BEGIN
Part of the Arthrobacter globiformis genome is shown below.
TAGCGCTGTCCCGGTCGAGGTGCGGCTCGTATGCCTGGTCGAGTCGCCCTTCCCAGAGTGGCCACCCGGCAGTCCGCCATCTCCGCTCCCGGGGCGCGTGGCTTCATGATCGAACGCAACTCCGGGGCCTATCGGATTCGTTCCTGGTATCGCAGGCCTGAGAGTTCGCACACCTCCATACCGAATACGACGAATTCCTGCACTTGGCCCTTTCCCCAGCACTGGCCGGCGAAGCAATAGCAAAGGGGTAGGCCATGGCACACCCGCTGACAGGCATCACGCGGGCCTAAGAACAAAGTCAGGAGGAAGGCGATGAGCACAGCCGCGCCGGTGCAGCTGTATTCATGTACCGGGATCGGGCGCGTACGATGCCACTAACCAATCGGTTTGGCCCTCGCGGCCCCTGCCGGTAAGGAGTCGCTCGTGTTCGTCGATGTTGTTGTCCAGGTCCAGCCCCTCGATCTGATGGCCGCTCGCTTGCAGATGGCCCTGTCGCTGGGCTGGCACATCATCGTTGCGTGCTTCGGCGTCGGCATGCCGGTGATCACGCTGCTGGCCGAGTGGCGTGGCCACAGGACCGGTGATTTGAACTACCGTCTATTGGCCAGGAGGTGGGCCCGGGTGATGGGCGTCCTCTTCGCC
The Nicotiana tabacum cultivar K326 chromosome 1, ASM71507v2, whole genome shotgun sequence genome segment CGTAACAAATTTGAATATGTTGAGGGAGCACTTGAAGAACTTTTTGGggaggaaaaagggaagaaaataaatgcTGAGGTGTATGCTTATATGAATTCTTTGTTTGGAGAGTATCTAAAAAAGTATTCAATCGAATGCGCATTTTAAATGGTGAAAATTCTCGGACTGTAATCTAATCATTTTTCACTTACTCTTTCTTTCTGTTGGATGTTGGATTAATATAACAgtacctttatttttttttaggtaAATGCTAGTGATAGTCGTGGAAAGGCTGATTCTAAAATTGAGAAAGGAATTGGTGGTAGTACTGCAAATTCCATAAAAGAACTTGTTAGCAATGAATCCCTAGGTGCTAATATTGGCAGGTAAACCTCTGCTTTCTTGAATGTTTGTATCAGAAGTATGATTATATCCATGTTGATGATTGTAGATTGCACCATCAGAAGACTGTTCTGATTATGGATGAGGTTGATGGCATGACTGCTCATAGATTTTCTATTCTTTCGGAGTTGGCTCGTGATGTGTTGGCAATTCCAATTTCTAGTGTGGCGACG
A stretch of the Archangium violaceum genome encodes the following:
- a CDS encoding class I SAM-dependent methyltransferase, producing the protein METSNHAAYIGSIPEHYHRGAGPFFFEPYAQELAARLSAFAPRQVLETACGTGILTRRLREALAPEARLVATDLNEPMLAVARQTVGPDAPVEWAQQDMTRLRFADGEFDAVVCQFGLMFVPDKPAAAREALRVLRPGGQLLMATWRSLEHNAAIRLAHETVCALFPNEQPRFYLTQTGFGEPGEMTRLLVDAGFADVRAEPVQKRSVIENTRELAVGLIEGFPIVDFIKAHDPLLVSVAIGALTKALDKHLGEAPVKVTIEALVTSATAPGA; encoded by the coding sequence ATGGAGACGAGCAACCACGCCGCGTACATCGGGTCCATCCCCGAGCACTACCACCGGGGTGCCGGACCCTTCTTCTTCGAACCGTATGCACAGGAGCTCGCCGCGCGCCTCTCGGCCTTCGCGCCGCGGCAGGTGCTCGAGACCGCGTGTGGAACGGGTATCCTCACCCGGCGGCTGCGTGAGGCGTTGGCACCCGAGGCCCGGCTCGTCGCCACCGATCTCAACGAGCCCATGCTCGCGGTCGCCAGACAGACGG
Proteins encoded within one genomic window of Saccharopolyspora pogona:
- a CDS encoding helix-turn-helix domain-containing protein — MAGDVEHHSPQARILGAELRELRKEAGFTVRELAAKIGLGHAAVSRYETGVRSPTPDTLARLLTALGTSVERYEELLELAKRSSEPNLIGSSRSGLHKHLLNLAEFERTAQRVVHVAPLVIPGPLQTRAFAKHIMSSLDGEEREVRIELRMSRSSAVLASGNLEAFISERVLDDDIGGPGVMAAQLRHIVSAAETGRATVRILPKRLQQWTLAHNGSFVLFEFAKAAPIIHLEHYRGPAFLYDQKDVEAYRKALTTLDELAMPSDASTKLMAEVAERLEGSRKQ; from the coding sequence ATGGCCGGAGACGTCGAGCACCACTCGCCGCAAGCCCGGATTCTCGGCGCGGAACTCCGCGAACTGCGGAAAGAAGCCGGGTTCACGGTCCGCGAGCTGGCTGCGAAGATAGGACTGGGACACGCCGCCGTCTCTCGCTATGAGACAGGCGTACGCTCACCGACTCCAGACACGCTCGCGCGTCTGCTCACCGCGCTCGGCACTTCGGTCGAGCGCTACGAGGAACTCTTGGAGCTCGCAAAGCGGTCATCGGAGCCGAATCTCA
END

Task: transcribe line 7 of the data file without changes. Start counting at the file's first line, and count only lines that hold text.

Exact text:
- a CDS encoding helix-turn-helix domain-containing protein — MAGDVEHHSPQARILGAELRELRKEAGFTVRELAAKIGLGHAAVSRYETGVRSPTPDTLARLLTALGTSVERYEELLELAKRSSEPNLIGSSRSGLHKHLLNLAEFERTAQRVVHVAPLVIPGPLQTRAFAKHIMSSLDGEEREVRIELRMSRSSAVLASGNLEAFISERVLDDDIGGPGVMAAQLRHIVSAAETGRATVRILPKRLQQWTLAHNGSFVLFEFAKAAPIIHLEHYRGPAFLYDQKDVEAYRKALTTLDELAMPSDASTKLMAEVAERLEGSRKQ; from the coding sequence ATGGCCGGAGACGTCGAGCACCACTCGCCGCAAGCCCGGATTCTCGGCGCGGAACTCCGCGAACTGCGGAAAGAAGCCGGGTTCACGGTCCGCGAGCTGGCTGCGAAGATAGGACTGGGACACGCCGCCGTCTCTCGCTATGAGACAGGCGTACGCTCACCGACTCCAGACACGCTCGCGCGTCTGCTCACCGCGCTCGGCACTTCGGTCGAGCGCTACGAGGAACTCTTGGAGCTCGCAAAGCGGTCATCGGAGCCGAATCTCA